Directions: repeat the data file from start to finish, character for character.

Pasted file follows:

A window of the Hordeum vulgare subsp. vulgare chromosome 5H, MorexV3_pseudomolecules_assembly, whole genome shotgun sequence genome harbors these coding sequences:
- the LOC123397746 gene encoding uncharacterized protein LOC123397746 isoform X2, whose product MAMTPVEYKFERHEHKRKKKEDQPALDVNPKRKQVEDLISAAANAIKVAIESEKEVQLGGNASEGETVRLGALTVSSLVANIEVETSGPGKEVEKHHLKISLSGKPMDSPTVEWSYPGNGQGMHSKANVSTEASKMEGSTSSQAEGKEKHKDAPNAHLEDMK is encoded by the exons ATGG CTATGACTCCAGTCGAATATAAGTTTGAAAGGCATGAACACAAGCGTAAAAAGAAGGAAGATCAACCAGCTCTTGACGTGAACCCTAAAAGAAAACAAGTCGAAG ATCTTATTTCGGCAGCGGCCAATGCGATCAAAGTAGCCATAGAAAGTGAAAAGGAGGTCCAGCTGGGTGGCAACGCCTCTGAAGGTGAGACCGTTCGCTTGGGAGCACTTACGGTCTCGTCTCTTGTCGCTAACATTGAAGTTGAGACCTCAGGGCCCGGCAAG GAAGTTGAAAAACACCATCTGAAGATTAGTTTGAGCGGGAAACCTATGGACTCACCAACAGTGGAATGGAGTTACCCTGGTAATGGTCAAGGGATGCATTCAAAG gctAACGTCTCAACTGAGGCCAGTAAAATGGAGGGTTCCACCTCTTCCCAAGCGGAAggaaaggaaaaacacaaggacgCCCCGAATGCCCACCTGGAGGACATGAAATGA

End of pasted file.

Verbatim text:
A window of the Hordeum vulgare subsp. vulgare chromosome 5H, MorexV3_pseudomolecules_assembly, whole genome shotgun sequence genome harbors these coding sequences:
- the LOC123397746 gene encoding uncharacterized protein LOC123397746 isoform X2, whose product MAMTPVEYKFERHEHKRKKKEDQPALDVNPKRKQVEDLISAAANAIKVAIESEKEVQLGGNASEGETVRLGALTVSSLVANIEVETSGPGKEVEKHHLKISLSGKPMDSPTVEWSYPGNGQGMHSKANVSTEASKMEGSTSSQAEGKEKHKDAPNAHLEDMK is encoded by the exons ATGG CTATGACTCCAGTCGAATATAAGTTTGAAAGGCATGAACACAAGCGTAAAAAGAAGGAAGATCAACCAGCTCTTGACGTGAACCCTAAAAGAAAACAAGTCGAAG ATCTTATTTCGGCAGCGGCCAATGCGATCAAAGTAGCCATAGAAAGTGAAAAGGAGGTCCAGCTGGGTGGCAACGCCTCTGAAGGTGAGACCGTTCGCTTGGGAGCACTTACGGTCTCGTCTCTTGTCGCTAACATTGAAGTTGAGACCTCAGGGCCCGGCAAG GAAGTTGAAAAACACCATCTGAAGATTAGTTTGAGCGGGAAACCTATGGACTCACCAACAGTGGAATGGAGTTACCCTGGTAATGGTCAAGGGATGCATTCAAAG gctAACGTCTCAACTGAGGCCAGTAAAATGGAGGGTTCCACCTCTTCCCAAGCGGAAggaaaggaaaaacacaaggacgCCCCGAATGCCCACCTGGAGGACATGAAATGA